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piiskoor

Another fine mess

Reader fan critic teacher reader fan.

Currently reading

McGlue
Ottessa Moshfegh
Knife Fight and Other Struggles
David Nickle
Far from the Tree: Parents, Children, and the Search for Identity
Andrew Solomon
The Good Lord Bird
James McBride
Ancillary Justice
Ann Leckie
Our Underachieving Colleges: A Candid Look at How Much Students Learn and Why They Should Be Learning More (New Edition)
Derek Bok
Dissident Gardens
Jonathan Lethem
Nightmare Movies: Horror on Screen Since the 1960s
Kim Newman
The Information: A History, a Theory, a Flood
James Gleick
Complete Novels
Dashiell Hammett, Steven Marcus
The Wave: In Pursuit of the Rogues, Freaks and Giants of the Ocean - Susan Casey It's no The Last Wave, but....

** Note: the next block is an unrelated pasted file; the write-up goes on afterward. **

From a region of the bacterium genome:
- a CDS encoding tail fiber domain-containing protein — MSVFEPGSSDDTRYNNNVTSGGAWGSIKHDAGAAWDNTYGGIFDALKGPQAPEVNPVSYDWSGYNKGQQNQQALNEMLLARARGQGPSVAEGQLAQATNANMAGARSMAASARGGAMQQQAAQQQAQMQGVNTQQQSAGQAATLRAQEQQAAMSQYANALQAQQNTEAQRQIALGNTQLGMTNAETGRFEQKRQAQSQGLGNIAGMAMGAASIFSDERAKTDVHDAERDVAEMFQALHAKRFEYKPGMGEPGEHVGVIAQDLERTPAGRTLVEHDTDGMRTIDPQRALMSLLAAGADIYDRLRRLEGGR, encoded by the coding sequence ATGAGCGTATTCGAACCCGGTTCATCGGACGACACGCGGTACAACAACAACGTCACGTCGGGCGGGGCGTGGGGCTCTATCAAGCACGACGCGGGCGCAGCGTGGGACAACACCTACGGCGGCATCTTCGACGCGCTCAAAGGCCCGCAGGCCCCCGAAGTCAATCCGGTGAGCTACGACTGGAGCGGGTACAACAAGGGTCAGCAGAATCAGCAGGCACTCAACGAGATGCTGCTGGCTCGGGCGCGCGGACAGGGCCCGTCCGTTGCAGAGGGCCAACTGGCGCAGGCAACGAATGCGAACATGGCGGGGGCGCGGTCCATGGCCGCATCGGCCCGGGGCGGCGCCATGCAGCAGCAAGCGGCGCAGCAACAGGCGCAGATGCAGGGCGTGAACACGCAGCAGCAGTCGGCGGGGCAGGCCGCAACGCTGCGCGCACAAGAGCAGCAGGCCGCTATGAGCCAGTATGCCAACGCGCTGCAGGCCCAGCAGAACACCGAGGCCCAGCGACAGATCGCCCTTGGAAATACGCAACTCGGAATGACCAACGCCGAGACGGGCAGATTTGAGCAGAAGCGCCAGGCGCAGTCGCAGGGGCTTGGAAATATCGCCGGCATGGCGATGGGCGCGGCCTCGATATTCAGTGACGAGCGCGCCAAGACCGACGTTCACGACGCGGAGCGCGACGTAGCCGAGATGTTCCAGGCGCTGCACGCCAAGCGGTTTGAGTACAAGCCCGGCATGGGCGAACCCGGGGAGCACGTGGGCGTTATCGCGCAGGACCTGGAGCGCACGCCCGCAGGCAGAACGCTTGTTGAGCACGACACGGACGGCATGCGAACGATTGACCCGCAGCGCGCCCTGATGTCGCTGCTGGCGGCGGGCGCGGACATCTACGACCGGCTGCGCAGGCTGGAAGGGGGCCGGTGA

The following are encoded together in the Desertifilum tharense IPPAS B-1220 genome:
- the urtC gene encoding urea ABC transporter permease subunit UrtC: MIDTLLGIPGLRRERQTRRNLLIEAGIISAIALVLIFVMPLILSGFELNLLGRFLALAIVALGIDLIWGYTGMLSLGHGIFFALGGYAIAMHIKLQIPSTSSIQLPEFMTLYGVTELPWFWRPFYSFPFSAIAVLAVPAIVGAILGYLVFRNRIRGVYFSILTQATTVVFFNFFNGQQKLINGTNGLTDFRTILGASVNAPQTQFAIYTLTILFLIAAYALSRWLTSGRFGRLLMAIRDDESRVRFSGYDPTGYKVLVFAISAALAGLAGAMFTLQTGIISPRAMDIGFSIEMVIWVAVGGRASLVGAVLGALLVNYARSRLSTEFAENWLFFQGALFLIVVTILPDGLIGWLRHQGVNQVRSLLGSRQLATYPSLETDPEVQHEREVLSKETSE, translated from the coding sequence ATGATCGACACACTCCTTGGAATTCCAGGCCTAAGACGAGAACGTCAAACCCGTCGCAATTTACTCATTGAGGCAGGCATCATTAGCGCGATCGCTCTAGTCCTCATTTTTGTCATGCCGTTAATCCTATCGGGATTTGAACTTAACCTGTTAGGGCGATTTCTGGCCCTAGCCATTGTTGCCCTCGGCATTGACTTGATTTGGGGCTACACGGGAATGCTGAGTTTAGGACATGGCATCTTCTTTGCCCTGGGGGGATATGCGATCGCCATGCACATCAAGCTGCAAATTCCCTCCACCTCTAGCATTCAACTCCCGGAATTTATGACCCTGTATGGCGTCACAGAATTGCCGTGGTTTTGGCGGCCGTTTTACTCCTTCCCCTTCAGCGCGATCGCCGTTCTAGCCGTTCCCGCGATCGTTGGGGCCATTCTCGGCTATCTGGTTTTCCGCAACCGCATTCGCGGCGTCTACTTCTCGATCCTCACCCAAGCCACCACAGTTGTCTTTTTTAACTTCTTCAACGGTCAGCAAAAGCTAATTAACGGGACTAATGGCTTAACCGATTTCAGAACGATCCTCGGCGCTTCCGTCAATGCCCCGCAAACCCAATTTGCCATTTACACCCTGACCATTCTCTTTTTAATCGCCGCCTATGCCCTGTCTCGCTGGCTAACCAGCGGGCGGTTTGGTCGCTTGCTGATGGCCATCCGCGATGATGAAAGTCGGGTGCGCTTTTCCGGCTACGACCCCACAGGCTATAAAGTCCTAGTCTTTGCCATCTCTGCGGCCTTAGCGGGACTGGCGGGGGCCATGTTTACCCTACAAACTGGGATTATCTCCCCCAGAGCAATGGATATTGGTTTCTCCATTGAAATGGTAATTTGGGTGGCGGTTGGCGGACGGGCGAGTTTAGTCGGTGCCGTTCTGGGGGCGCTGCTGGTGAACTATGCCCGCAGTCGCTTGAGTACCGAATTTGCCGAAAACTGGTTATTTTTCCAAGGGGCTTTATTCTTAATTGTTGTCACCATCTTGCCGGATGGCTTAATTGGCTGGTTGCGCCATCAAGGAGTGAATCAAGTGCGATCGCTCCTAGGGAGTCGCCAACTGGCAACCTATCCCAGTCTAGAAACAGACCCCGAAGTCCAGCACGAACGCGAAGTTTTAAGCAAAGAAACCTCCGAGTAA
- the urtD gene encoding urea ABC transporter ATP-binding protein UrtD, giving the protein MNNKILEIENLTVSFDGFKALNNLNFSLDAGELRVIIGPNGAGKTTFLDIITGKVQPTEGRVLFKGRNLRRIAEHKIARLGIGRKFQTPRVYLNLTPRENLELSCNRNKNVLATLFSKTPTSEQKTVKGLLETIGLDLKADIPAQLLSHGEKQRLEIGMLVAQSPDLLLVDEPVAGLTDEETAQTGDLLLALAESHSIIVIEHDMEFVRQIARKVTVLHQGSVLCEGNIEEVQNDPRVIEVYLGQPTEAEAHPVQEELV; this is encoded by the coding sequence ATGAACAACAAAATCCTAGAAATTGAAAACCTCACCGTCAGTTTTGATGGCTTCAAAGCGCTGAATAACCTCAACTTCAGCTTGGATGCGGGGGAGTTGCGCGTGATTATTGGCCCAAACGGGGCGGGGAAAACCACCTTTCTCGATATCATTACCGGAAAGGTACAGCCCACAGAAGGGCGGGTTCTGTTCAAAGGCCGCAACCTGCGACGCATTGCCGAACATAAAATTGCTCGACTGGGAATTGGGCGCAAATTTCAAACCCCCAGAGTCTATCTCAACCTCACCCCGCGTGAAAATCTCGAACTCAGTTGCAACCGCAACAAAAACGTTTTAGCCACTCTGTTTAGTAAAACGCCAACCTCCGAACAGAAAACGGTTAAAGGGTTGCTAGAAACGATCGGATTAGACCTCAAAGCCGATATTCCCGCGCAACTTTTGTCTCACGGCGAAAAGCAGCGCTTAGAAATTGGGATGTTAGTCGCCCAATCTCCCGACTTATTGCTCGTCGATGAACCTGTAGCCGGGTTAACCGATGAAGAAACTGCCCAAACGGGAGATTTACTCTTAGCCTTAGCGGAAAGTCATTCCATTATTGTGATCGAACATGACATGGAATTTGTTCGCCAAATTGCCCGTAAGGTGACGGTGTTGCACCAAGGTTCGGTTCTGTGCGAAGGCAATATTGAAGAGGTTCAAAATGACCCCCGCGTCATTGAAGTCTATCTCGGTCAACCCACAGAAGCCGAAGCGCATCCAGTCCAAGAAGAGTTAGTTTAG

Wait, I did that one. Casey should have gone whole hog with the rippers: this is a book about the sea via many (many, many) engagements with surfers mystically ('though also with brute physical consequence) climbing up huge-ass waves. Every other chapter circles 'round scientists, and boat disasters, or cataclysmic events like Lituya Bay. And I gotta say: Lituya Bay freaked me right the hell out. (Google it your own damn self.) I'll also admit that Casey is a smooth, casually-engaging writer. But I really was looking for a lot less shaka and a lot more science; Casey tends, when dealing with the scientists, to throw a couple of their article titles at you, to paraphrase some alarmist ideas, to comment on what they're drinking and note in italics that she doesn't get the science. I wish she'd tried a bit harder to get the science, and maybe gave a little less love to the surfers. (Hey, don't get me wrong: Laird Hamilton's cute as a button, but why read about him and surfdudes when you could check out the very fine doc Riding Giants?) William Langewiesche's superior The Outlaw Sea is thinner, and more concerned with piracy and other disasters, yet it does give a brief nod here and there to rogue waves. Still... this is readable, and if you love surfing, crush it, brah.